Strip-tilled soybeans yielded 2 bushels more per acre vs. no-tilled at the highest fertility rate and plant population in a Texas A&M University onfarm trial.

Strip-tilled soybeans yielded 23 bushels per acre at 70,000 seeds per acre; 24 bushels per acre at 125,000 seeds per acre; and 26 bushels per acre at 170,000 seeds per acre.

No-tilled soybeans yielded 24 bushels per acre at all three populations.

Delta Pine/Asgrow 5335 soybeans were planted April 1, 2009, at 80,000, 125,000 and 170,000 seeds per acre on 30-inch rows. They showed no or minimal difference in yield when planted in no-till or strip-till farming systems.

Additional fertility levels of nitrogen, phosphorus and/or sulfur in the strip-till plots probably allowed enhancement of the yield slightly with higher population levels.

Minimal yield differences may have been due to very dry growing conditions. There is also difficulty in establishing sound data from unreplicated trials.

Materials And Methods

The soybeans were planted on 30-inch rows with a White 6800 16-row planter. Each seeding rate of 32-row plots was planted twice — once on no-tilled and once on strip-tilled land.

The soybean seed was inoculated commercially with Helena Optimizer prior to planting. 

One quart per acre of Boundary herbicide was applied pre-emerge, and the crop was sprayed twice during the growing season with 24 ounces per acre of Roundup. Fertility applied was different on the two tests with the following nutrients applied:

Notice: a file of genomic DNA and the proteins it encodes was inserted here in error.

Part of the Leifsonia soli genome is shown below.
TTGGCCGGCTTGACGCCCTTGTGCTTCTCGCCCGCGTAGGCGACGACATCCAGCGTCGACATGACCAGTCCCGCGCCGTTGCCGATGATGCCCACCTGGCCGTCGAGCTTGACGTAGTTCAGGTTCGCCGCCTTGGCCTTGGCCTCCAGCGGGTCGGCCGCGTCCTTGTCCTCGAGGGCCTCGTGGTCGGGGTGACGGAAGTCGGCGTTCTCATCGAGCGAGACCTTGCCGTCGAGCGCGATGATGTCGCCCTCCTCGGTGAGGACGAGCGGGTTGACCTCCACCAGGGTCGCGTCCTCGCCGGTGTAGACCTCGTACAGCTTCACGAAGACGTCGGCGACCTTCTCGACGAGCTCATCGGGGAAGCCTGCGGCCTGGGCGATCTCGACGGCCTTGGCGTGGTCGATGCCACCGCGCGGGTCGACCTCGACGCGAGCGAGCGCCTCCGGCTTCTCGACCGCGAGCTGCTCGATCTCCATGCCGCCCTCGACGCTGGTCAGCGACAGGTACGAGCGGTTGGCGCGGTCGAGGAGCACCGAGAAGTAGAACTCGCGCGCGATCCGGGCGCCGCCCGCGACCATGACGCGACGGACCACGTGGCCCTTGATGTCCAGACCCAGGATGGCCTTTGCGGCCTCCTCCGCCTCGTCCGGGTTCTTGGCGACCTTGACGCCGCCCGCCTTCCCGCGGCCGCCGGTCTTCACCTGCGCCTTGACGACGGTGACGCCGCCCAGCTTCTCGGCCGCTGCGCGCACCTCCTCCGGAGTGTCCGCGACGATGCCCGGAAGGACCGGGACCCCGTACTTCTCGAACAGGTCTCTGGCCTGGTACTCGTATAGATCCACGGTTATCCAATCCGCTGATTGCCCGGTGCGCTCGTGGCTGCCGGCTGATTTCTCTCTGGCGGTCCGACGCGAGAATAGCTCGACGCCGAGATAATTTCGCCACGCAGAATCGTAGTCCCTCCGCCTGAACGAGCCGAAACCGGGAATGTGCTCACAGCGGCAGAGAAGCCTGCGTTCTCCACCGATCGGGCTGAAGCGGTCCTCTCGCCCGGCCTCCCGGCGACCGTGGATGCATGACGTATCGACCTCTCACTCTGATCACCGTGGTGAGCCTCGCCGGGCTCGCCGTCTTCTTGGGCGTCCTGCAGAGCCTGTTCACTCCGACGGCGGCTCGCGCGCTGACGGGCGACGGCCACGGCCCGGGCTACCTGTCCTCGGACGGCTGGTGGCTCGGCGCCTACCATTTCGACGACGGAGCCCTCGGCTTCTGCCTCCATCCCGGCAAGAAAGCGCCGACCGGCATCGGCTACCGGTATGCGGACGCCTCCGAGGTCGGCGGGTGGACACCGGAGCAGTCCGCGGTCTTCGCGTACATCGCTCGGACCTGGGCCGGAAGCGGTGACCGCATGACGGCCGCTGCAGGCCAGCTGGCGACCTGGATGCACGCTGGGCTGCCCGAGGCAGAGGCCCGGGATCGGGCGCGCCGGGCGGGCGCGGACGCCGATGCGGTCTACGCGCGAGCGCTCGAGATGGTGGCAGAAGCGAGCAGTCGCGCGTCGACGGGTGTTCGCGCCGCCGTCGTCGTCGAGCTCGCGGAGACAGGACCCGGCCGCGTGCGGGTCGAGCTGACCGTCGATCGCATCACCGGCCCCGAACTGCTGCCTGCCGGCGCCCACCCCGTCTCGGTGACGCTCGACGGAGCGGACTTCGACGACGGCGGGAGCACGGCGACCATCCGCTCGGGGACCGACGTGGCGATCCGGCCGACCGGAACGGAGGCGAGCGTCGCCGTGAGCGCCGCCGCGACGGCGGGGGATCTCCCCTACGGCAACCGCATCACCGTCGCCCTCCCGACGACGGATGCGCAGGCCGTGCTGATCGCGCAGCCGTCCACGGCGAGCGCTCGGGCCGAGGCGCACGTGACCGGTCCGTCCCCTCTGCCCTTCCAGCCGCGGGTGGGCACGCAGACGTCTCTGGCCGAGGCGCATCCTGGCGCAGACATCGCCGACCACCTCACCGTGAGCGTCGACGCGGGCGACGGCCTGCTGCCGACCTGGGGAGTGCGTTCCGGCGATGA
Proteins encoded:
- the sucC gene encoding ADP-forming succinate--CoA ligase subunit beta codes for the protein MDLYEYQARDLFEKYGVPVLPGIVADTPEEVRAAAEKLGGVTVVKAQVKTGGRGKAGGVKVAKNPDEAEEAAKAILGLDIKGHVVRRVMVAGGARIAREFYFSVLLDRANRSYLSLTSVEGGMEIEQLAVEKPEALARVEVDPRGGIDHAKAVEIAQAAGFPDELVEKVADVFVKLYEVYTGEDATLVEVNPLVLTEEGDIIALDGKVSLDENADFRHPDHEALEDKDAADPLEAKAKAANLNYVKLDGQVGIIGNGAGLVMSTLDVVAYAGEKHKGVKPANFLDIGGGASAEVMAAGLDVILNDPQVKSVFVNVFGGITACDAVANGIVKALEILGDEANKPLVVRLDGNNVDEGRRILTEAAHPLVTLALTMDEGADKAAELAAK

• No-till 5-23-53
  • Strip-till 22-45-53-6s


Growth of the soybeans was good through June, but being dryland farmed and with minimal rainfall for the season, the yield was fair with the lack of rainfall the main limiting factor. Only about 7 inches of rain was received from October 2008 through May 2009, the end of the major growing season.

There was no difference in the yield of the various soybean plant populations on the no-till soybeans (at a lower fertility rate applied).

There was minimal yield difference in the soybean plant populations on the strip-till (higher fertility rate) plots, which showed up as a 2 bushel-per-acre increase for the higher plant populations.

Although of minimal significance, the highest seed size was noted to be on the lowest plant population in either strip-till or no-till.